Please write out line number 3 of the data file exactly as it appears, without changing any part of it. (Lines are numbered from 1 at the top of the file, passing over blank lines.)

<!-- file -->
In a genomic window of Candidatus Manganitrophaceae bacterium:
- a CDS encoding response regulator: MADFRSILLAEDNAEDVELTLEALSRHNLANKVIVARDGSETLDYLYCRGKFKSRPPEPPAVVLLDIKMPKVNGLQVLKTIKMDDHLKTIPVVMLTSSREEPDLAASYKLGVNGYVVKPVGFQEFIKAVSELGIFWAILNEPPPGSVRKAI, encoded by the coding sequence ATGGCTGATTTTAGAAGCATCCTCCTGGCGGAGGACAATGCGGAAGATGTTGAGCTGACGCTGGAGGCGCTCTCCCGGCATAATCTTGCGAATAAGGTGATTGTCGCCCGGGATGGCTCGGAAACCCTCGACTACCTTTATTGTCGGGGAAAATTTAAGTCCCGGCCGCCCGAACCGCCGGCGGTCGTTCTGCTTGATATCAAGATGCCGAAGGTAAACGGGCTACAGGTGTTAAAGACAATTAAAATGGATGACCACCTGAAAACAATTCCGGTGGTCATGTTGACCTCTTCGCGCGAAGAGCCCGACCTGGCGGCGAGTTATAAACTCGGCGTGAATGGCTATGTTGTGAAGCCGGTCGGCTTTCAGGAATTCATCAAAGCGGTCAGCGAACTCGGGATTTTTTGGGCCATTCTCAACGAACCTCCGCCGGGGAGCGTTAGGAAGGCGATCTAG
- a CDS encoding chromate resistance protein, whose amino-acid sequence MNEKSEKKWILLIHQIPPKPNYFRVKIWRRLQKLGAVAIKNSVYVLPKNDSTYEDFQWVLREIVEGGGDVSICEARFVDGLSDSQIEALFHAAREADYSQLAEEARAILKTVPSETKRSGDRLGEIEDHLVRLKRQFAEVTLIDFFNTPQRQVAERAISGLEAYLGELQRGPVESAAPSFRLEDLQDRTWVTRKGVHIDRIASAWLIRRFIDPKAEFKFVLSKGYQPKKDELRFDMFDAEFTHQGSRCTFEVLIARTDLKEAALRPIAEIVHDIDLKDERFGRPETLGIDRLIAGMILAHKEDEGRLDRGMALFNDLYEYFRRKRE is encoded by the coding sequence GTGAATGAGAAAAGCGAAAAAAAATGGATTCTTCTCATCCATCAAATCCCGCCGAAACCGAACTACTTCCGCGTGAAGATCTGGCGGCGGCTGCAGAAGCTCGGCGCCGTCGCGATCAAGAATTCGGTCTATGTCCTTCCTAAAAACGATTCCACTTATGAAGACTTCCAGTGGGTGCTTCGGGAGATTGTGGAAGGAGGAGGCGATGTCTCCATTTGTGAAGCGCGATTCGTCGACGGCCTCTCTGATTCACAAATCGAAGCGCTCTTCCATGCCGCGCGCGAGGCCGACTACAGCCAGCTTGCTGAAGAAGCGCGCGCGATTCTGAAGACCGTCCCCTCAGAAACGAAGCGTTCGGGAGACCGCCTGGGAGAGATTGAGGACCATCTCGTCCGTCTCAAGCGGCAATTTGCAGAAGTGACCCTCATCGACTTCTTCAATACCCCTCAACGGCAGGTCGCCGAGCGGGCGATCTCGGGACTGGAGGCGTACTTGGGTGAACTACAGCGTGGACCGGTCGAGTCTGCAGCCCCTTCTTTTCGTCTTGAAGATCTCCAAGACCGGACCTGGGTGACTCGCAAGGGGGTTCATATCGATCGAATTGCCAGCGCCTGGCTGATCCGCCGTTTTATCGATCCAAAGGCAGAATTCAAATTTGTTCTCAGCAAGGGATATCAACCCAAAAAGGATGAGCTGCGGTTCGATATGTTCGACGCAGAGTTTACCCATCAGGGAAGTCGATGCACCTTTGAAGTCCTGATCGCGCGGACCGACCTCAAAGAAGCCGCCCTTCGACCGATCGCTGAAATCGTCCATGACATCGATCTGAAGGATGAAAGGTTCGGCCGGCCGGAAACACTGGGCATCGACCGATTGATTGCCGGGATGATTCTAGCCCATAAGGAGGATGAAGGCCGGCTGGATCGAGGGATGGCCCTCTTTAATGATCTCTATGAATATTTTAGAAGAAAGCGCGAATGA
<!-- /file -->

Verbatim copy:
- a CDS encoding chromate resistance protein, whose amino-acid sequence MNEKSEKKWILLIHQIPPKPNYFRVKIWRRLQKLGAVAIKNSVYVLPKNDSTYEDFQWVLREIVEGGGDVSICEARFVDGLSDSQIEALFHAAREADYSQLAEEARAILKTVPSETKRSGDRLGEIEDHLVRLKRQFAEVTLIDFFNTPQRQVAERAISGLEAYLGELQRGPVESAAPSFRLEDLQDRTWVTRKGVHIDRIASAWLIRRFIDPKAEFKFVLSKGYQPKKDELRFDMFDAEFTHQGSRCTFEVLIARTDLKEAALRPIAEIVHDIDLKDERFGRPETLGIDRLIAGMILAHKEDEGRLDRGMALFNDLYEYFRRKRE is encoded by the coding sequence GTGAATGAGAAAAGCGAAAAAAAATGGATTCTTCTCATCCATCAAATCCCGCCGAAACCGAACTACTTCCGCGTGAAGATCTGGCGGCGGCTGCAGAAGCTCGGCGCCGTCGCGATCAAGAATTCGGTCTATGTCCTTCCTAAAAACGATTCCACTTATGAAGACTTCCAGTGGGTGCTTCGGGAGATTGTGGAAGGAGGAGGCGATGTCTCCATTTGTGAAGCGCGATTCGTCGACGGCCTCTCTGATTCACAAATCGAAGCGCTCTTCCATGCCGCGCGCGAGGCCGACTACAGCCAGCTTGCTGAAGAAGCGCGCGCGATTCTGAAGACCGTCCCCTCAGAAACGAAGCGTTCGGGAGACCGCCTGGGAGAGATTGAGGACCATCTCGTCCGTCTCAAGCGGCAATTTGCAGAAGTGACCCTCATCGACTTCTTCAATACCCCTCAACGGCAGGTCGCCGAGCGGGCGATCTCGGGACTGGAGGCGTACTTGGGTGAACTACAGCGTGGACCGGTCGAGTCTGCAGCCCCTTCTTTTCGTCTTGAAGATCTCCAAGACCGGACCTGGGTGACTCGCAAGGGGGTTCATATCGATCGAATTGCCAGCGCCTGGCTGATCCGCCGTTTTATCGATCCAAAGGCAGAATTCAAATTTGTTCTCAGCAAGGGATATCAACCCAAAAAGGATGAGCTGCGGTTCGATATGTTCGACGCAGAGTTTACCCATCAGGGAAGTCGATGCACCTTTGAAGTCCTGATCGCGCGGACCGACCTCAAAGAAGCCGCCCTTCGACCGATCGCTGAAATCGTCCATGACATCGATCTGAAGGATGAAAGGTTCGGCCGGCCGGAAACACTGGGCATCGACCGATTGATTGCCGGGATGATTCTAGCCCATAAGGAGGATGAAGGCCGGCTGGATCGAGGGATGGCCCTCTTTAATGATCTCTATGAATATTTTAGAAGAAAGCGCGAATGA